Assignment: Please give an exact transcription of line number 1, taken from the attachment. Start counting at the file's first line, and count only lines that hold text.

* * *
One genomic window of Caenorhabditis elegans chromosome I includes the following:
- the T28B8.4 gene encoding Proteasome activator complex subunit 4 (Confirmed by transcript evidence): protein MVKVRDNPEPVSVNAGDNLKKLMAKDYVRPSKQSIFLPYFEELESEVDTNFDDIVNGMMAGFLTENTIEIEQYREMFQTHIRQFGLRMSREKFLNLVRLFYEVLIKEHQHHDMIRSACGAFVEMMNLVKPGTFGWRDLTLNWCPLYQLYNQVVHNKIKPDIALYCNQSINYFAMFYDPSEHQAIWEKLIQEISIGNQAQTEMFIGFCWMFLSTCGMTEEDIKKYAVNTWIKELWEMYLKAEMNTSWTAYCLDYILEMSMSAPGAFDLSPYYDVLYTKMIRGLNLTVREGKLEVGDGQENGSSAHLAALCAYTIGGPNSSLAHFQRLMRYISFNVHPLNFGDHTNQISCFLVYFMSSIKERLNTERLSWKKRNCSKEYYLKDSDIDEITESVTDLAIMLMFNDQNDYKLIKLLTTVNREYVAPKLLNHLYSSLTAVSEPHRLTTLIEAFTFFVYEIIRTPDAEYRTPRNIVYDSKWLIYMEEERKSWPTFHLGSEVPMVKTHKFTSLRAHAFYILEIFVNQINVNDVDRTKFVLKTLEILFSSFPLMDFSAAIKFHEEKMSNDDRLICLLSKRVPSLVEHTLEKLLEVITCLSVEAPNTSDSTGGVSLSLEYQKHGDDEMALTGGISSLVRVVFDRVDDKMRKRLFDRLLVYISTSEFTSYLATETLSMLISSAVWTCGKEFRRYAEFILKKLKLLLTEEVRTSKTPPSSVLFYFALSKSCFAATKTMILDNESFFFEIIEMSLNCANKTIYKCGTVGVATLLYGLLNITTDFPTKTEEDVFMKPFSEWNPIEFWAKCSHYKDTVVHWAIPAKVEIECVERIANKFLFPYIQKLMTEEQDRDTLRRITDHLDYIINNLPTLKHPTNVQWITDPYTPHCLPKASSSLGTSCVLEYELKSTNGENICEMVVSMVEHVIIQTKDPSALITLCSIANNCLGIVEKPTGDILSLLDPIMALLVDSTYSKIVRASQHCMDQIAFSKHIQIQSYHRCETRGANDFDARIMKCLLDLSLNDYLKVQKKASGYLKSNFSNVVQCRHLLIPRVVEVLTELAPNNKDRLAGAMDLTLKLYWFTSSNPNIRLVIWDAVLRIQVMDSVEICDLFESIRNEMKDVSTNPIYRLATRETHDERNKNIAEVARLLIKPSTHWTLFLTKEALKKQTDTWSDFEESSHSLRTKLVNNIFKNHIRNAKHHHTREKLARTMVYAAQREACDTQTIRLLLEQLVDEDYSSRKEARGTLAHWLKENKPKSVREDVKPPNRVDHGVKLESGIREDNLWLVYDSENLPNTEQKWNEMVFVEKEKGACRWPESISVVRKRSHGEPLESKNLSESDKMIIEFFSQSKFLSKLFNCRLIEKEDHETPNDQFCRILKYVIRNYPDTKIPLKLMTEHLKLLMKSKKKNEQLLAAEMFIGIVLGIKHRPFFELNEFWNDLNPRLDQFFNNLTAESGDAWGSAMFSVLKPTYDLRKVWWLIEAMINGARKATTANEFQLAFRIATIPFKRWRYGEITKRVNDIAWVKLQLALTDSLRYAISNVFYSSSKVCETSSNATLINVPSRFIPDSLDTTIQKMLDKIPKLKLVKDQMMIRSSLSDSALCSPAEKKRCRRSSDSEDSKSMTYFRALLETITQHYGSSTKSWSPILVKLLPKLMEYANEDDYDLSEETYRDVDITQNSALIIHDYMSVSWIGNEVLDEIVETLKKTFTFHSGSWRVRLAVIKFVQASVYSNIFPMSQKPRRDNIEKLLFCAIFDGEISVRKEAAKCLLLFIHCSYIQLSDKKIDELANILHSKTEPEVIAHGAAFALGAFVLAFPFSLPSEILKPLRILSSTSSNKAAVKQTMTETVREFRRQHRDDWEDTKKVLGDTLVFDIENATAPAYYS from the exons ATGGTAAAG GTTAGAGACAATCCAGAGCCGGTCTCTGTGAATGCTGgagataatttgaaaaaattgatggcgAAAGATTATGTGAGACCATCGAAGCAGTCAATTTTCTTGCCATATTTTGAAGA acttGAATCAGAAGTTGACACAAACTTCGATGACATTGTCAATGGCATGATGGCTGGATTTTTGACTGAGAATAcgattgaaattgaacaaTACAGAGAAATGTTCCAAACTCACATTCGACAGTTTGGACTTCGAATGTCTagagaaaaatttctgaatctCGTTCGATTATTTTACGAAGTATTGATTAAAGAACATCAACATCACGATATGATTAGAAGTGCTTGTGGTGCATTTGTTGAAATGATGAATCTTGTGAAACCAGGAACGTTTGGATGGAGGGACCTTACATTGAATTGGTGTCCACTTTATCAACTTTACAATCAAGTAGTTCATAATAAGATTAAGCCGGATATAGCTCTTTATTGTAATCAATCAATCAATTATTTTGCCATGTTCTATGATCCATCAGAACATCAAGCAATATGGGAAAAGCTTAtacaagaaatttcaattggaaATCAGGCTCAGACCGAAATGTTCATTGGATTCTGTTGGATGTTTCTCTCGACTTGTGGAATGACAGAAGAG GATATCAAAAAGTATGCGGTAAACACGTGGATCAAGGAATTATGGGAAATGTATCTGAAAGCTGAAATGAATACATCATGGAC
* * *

One genomic window of Caenorhabditis elegans chromosome I includes the following: